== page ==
Installation is easy using the
pip install marrow.mongo
info::Dependency IsolationWe strongly recommend always using a container, virtualization, or sandboxing environment of some kind when developing using Python; installing things system-wide is yucky (for a variety of reasons) nine times out of ten.
Python dependencies will be automatically installed when
- A modern (3.2 or newer) version of the
marrow.packageplugin and canonical object loader.
marrow.schemadeclarative syntax toolkit.
If you add
install_requiresargument of the call to
setup()in your application's
marrow.mongowill be automatically installed and made available when your own application or library is installed. We recommend using less than version numbers to ensure there are no unintentional side-effects when updating. Use
marrow.mongo<1.2to get all bugfixes for the current release, and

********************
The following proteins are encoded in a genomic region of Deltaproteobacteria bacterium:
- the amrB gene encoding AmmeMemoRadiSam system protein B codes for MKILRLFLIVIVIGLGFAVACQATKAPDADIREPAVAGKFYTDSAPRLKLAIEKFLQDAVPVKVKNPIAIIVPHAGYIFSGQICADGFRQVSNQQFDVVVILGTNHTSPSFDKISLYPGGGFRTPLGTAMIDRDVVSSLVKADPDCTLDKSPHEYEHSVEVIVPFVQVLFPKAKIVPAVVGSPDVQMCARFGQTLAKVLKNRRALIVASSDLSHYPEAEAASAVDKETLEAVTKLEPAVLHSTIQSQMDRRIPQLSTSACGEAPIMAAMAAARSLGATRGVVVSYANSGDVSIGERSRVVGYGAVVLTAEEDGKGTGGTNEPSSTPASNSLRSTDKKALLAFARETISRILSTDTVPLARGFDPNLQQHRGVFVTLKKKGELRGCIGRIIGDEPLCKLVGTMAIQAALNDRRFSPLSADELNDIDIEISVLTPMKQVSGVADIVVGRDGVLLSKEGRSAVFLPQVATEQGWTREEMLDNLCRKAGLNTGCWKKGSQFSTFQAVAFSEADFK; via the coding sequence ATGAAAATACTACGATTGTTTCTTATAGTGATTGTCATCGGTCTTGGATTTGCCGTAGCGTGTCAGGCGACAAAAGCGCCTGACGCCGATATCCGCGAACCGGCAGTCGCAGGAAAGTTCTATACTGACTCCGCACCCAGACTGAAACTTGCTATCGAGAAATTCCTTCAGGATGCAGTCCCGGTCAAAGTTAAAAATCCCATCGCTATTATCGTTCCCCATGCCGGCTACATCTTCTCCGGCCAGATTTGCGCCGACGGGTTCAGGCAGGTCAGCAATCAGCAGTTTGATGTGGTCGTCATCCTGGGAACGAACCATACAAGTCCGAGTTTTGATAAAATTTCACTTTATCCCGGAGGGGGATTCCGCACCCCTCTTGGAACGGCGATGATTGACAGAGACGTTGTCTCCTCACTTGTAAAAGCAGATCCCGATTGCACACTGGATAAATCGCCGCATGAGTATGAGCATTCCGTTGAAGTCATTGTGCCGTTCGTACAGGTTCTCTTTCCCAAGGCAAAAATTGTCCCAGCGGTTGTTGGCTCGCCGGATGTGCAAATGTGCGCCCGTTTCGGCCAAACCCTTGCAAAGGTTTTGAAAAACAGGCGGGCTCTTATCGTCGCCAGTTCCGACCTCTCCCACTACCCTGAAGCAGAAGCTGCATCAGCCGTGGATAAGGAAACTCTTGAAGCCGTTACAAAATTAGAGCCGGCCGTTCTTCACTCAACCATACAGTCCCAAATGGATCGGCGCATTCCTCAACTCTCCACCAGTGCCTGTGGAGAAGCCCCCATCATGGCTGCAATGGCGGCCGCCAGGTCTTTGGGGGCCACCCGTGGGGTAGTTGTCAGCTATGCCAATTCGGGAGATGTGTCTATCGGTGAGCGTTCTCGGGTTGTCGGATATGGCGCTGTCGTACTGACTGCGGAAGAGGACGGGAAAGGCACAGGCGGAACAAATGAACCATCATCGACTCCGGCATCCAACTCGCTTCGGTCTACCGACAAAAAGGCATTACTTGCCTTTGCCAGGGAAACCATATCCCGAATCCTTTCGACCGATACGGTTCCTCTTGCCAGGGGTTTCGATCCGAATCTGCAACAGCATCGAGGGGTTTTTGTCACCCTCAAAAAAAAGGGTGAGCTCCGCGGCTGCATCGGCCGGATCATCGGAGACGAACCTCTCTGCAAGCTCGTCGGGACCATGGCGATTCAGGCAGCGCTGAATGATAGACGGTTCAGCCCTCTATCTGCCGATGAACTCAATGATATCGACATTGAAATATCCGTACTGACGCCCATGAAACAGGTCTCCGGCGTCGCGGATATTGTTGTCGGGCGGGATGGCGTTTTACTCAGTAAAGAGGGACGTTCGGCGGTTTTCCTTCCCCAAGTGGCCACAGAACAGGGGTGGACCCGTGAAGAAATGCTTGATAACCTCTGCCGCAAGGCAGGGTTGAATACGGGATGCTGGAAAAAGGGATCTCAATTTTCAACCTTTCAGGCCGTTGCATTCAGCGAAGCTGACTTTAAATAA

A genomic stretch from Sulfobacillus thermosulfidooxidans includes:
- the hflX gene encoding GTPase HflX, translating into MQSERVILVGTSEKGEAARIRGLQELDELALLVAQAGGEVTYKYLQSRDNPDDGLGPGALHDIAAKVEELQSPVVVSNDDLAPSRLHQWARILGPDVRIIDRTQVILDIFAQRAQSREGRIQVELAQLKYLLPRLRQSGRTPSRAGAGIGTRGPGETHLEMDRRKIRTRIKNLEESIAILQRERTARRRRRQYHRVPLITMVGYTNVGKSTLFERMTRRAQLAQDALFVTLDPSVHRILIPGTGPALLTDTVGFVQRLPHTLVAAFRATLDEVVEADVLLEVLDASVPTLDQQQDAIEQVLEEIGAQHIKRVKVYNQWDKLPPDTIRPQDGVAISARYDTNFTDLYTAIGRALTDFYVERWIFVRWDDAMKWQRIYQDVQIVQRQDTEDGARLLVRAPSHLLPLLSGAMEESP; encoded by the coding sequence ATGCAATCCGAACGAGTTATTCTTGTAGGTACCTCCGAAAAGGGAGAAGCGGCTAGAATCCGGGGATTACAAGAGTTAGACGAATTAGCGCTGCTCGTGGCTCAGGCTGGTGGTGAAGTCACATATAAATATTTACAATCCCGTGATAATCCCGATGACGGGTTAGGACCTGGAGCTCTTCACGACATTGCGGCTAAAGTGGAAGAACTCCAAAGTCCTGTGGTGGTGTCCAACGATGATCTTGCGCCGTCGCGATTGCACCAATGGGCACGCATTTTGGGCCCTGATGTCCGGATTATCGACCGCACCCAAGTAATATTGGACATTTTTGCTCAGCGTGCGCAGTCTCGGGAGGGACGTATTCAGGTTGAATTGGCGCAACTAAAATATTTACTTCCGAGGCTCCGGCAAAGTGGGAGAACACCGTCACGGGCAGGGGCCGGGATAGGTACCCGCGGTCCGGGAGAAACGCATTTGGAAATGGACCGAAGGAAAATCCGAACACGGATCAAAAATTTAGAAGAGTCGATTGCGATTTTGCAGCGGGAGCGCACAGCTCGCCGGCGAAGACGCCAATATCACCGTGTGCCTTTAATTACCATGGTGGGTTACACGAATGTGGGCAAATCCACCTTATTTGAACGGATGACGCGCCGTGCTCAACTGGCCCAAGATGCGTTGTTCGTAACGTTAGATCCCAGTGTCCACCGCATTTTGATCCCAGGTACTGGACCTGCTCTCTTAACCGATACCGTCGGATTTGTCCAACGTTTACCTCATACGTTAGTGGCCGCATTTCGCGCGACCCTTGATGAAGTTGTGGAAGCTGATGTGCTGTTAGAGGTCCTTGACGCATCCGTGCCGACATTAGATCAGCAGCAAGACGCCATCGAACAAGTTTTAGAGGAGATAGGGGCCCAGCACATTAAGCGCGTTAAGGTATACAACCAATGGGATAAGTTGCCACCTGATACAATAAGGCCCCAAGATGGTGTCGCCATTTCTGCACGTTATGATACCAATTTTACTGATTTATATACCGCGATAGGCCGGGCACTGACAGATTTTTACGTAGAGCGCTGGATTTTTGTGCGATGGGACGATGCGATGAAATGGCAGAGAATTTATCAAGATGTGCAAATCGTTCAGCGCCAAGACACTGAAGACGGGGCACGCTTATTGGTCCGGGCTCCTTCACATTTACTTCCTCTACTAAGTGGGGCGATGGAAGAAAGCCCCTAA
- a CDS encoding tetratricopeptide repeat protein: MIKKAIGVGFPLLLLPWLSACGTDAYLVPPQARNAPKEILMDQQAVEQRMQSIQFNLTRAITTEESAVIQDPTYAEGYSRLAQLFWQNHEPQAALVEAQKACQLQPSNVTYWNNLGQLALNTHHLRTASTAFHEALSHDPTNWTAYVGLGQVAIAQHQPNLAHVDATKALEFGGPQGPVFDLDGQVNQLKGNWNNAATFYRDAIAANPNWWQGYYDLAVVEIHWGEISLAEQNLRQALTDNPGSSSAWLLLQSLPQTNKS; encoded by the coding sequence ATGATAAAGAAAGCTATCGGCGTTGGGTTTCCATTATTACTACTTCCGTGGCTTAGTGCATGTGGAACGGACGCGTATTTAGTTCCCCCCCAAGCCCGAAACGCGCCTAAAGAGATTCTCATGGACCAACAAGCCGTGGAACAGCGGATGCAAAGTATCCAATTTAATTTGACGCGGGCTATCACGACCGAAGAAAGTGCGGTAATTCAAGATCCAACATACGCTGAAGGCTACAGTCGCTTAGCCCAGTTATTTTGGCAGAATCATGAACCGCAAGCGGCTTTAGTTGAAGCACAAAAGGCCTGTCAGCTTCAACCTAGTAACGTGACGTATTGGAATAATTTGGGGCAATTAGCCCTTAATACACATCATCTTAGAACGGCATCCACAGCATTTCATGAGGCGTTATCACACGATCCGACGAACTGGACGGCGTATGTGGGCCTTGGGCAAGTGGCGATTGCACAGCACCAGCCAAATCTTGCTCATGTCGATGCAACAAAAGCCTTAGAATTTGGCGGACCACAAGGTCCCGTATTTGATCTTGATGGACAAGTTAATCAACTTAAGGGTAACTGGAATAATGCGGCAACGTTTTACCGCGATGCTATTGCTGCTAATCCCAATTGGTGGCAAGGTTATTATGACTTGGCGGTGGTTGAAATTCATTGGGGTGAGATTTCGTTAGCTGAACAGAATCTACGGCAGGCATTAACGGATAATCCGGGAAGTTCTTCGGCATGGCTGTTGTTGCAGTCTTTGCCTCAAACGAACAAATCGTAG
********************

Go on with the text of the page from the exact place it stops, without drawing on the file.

marrow.mongo<2.0to get bugfixes and feature updates while ensuring that backwards-incompatible changes are not installed without warning.
There are a few conditional, tag-based dependencies. To utilize these optional tags add them, comma separated, beween square braces. This may require shell escaping or quoting.
pip install 'marrow.mongo[scripting,logger]'
developmentInstall additional utilities relating to testing and contribution, including
pytestand various plugins, static analysis tools, debugger, and enhanced REPL shell.
loggerLogging requires knowledge of the local host's timezone, so this pulls in the
tzlocalpackage to retrieve this information.
Development takes place on GitHub in the marrow.mongo project. Issue tracking, documentation, and downloads are provided there.
Installing the current development version requires Git, a distributed source code management system. If you have Git you can run the following to download and link the development version into your Python runtime.
git clone https://github.com/marrow/mongo.git
(cd mongo; python setup.py develop)
If you would like to make changes and contribute them back to the project, fork the GitHub project, make your changes, and submit a pull request. For more information see the Contributing section, and GitHub's documentation.